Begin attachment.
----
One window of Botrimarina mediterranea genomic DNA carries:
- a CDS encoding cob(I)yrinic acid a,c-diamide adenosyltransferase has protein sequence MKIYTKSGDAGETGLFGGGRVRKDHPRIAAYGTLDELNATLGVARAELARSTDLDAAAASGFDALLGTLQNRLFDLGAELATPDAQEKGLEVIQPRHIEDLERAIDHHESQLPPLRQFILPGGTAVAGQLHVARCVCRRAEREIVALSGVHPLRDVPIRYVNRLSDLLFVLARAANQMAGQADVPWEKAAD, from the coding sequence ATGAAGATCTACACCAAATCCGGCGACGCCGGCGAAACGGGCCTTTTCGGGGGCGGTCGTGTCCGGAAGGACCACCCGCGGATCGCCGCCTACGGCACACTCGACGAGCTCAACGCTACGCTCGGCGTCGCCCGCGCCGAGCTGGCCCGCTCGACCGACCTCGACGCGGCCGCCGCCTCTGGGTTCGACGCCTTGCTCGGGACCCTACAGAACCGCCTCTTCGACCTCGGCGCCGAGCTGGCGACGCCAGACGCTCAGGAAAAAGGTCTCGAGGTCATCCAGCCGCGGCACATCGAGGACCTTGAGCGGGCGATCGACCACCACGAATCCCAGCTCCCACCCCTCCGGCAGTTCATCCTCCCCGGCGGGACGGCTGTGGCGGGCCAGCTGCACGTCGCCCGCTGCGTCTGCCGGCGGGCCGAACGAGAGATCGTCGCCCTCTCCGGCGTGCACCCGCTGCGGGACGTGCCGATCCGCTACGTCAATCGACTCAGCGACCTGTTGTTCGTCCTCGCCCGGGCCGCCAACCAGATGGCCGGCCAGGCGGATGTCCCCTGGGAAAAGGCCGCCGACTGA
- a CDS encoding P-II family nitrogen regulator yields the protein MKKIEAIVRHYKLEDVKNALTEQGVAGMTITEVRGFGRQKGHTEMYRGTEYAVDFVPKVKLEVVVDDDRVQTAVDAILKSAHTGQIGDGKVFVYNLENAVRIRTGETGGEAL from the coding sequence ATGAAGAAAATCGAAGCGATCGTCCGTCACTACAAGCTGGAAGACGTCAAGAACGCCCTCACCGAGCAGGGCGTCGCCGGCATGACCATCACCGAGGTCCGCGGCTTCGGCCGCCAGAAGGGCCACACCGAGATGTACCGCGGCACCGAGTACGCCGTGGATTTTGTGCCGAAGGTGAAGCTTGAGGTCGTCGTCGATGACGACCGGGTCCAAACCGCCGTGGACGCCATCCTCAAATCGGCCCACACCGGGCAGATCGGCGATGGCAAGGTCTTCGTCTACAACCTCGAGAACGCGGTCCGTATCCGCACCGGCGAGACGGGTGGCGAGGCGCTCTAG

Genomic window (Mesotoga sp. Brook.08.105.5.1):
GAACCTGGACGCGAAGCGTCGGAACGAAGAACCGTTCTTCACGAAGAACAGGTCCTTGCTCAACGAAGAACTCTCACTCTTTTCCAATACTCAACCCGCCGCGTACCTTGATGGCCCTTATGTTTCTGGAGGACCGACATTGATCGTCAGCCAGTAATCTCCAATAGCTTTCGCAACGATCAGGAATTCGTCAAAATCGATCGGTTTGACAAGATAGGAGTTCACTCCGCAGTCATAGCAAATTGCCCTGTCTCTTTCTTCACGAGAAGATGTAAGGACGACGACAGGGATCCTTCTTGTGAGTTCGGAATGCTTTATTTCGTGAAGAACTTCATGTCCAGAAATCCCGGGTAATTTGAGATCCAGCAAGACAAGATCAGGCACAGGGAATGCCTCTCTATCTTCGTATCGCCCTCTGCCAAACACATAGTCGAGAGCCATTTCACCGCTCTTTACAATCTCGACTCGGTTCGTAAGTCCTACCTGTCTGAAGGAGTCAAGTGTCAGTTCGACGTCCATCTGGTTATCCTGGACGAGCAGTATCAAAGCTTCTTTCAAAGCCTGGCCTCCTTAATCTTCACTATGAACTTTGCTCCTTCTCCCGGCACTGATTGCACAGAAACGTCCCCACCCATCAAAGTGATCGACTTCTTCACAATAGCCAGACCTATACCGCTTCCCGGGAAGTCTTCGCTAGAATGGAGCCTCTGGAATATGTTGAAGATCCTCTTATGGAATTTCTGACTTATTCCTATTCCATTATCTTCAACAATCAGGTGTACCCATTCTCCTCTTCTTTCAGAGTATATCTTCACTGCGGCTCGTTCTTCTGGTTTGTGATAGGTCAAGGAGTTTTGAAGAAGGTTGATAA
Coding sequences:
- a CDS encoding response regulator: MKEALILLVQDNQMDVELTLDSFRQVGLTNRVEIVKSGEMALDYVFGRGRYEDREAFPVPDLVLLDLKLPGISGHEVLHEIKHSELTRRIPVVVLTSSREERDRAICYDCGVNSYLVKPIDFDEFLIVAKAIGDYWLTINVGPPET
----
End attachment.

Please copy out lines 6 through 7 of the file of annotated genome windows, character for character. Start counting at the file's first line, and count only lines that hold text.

Coding sequences:
- a CDS encoding response regulator: MKEALILLVQDNQMDVELTLDSFRQVGLTNRVEIVKSGEMALDYVFGRGRYEDREAFPVPDLVLLDLKLPGISGHEVLHEIKHSELTRRIPVVVLTSSREERDRAICYDCGVNSYLVKPIDFDEFLIVAKAIGDYWLTINVGPPET